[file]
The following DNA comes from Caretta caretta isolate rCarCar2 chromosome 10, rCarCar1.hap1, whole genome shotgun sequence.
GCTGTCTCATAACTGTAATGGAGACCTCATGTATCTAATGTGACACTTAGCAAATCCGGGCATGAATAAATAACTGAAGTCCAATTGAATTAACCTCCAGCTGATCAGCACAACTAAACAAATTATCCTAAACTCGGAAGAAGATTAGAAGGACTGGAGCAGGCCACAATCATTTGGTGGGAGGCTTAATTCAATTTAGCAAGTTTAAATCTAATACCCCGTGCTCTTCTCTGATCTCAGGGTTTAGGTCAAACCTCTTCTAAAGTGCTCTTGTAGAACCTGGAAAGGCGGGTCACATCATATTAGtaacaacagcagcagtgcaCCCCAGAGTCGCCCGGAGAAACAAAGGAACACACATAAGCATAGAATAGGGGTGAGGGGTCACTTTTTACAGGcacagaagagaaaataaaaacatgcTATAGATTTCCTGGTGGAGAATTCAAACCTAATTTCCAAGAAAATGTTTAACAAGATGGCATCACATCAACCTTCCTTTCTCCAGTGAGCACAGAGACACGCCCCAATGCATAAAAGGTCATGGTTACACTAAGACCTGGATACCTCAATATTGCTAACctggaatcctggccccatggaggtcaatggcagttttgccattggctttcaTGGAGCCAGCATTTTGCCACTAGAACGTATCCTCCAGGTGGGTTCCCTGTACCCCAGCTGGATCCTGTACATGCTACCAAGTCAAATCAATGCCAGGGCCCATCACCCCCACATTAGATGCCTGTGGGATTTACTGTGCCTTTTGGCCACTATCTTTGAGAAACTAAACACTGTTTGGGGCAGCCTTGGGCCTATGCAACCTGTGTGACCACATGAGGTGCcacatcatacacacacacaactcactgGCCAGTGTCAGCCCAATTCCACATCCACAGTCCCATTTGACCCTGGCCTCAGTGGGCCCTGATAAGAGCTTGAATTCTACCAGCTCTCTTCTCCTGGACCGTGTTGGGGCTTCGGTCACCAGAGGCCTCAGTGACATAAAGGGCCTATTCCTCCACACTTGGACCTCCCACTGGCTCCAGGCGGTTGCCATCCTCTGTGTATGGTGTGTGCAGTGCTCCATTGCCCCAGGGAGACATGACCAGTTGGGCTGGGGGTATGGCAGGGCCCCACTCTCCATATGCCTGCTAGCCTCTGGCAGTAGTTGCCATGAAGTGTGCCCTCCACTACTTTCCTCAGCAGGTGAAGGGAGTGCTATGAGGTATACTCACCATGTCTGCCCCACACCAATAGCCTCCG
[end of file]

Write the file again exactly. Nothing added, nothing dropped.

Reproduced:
The following DNA comes from Caretta caretta isolate rCarCar2 chromosome 10, rCarCar1.hap1, whole genome shotgun sequence.
GCTGTCTCATAACTGTAATGGAGACCTCATGTATCTAATGTGACACTTAGCAAATCCGGGCATGAATAAATAACTGAAGTCCAATTGAATTAACCTCCAGCTGATCAGCACAACTAAACAAATTATCCTAAACTCGGAAGAAGATTAGAAGGACTGGAGCAGGCCACAATCATTTGGTGGGAGGCTTAATTCAATTTAGCAAGTTTAAATCTAATACCCCGTGCTCTTCTCTGATCTCAGGGTTTAGGTCAAACCTCTTCTAAAGTGCTCTTGTAGAACCTGGAAAGGCGGGTCACATCATATTAGtaacaacagcagcagtgcaCCCCAGAGTCGCCCGGAGAAACAAAGGAACACACATAAGCATAGAATAGGGGTGAGGGGTCACTTTTTACAGGcacagaagagaaaataaaaacatgcTATAGATTTCCTGGTGGAGAATTCAAACCTAATTTCCAAGAAAATGTTTAACAAGATGGCATCACATCAACCTTCCTTTCTCCAGTGAGCACAGAGACACGCCCCAATGCATAAAAGGTCATGGTTACACTAAGACCTGGATACCTCAATATTGCTAACctggaatcctggccccatggaggtcaatggcagttttgccattggctttcaTGGAGCCAGCATTTTGCCACTAGAACGTATCCTCCAGGTGGGTTCCCTGTACCCCAGCTGGATCCTGTACATGCTACCAAGTCAAATCAATGCCAGGGCCCATCACCCCCACATTAGATGCCTGTGGGATTTACTGTGCCTTTTGGCCACTATCTTTGAGAAACTAAACACTGTTTGGGGCAGCCTTGGGCCTATGCAACCTGTGTGACCACATGAGGTGCcacatcatacacacacacaactcactgGCCAGTGTCAGCCCAATTCCACATCCACAGTCCCATTTGACCCTGGCCTCAGTGGGCCCTGATAAGAGCTTGAATTCTACCAGCTCTCTTCTCCTGGACCGTGTTGGGGCTTCGGTCACCAGAGGCCTCAGTGACATAAAGGGCCTATTCCTCCACACTTGGACCTCCCACTGGCTCCAGGCGGTTGCCATCCTCTGTGTATGGTGTGTGCAGTGCTCCATTGCCCCAGGGAGACATGACCAGTTGGGCTGGGGGTATGGCAGGGCCCCACTCTCCATATGCCTGCTAGCCTCTGGCAGTAGTTGCCATGAAGTGTGCCCTCCACTACTTTCCTCAGCAGGTGAAGGGAGTGCTATGAGGTATACTCACCATGTCTGCCCCACACCAATAGCCTCCG